New Video: The Stunning and Surreal Visuals for Kristoffer and the Harbour Heads’ “When You Say Stay”


Gothenburg, Sweden-based electro-pop trio Kristoffer and the Harbour Heads have developed a profile across Scandinavia and elsewhere for crafting expansive, experimental electro pop that’s been compared favorably to the likes of Menomena. Woods and others. Interestingly, the trio’s forthcoming and currently untitled full-length effort is slated for release later this year, and the effort, which was produced by James Salter is a reportedly both an expansion of the sound that won international attention. Lyrically  speaking, the material draws from the stories of separation, divorce and mid-life crisis of his friends and others, while subtly pointing at a larger sociopolitical issues.

According to the band’s frontman Krisoffer Ragnstram, “When You Say Stay,” the yet untitled album’s first single draws from an awkward and uneasy relationship and “how easy it is to say one thing, but every bone and muscle in the body feels the opposite. Musically, I had this idea of Outkast meeting up with The Zombies for a late night jam session. But when you hear the final version, it sounds like 3 guys from the little town [of] Kungaly .  . .” Sonically speaking, the trio pairs four-on-the-floor-like drumming with a sinuous bass line, gently cascading layers of buzzing and shimmering synths and Ragnstram’s urgent and yearning vocals in a song that feels like a half-remembered dream — but with an underlying and embittering irony.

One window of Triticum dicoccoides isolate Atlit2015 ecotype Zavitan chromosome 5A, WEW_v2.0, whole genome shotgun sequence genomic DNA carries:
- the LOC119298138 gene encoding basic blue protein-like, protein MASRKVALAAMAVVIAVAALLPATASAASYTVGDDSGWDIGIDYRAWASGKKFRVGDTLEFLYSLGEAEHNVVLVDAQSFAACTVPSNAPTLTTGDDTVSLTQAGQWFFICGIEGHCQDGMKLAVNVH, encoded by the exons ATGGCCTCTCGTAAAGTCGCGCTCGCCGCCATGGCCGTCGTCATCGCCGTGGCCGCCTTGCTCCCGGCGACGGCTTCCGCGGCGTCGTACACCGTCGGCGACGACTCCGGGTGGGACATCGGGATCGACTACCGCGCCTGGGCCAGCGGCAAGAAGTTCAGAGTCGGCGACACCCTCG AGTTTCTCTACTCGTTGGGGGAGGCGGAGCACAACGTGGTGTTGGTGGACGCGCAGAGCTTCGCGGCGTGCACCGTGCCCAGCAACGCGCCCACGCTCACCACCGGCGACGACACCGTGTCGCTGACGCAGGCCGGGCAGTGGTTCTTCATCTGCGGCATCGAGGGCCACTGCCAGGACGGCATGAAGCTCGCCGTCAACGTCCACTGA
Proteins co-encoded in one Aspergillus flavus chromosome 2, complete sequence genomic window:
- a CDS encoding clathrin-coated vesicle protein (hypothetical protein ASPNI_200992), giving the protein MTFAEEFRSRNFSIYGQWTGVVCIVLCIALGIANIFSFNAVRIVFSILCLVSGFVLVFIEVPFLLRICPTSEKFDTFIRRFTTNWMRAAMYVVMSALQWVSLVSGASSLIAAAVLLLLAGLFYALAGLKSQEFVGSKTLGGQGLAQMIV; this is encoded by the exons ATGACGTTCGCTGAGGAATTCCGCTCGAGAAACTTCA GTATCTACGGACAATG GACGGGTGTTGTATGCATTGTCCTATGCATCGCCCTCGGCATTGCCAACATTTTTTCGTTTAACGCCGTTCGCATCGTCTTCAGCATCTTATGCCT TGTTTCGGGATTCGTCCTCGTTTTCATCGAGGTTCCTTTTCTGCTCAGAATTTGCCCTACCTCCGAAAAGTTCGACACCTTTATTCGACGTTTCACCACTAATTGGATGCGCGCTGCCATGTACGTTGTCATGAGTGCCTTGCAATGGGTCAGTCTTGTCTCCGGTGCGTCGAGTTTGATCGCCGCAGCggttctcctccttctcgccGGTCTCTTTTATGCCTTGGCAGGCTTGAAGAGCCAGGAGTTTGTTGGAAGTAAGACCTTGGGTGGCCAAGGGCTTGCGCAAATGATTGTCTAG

The recently released video is largely inspired by the stories of immigrants in Dresden, Germany and follows the imaginary world of its central protagonist a little girl by the name of Maya, who tries her best to get everyone she encounters to smile. Although the world they all reside in is an unforgiving and bleak world that’s much like a funhouse mirror version of our world, in which the bleakness of our world is exaggerated to the point of being arrestingly surreal. But at its core is a larger, much more urgent message — as it points out the hypocrisy of a population that says they want to help refugees and others in need, and when the refugees come to your border pleading for help, the country’s populace essentially tells them to “go fuck themselves.” It’s an urgent reminder that we must not forget our humanity.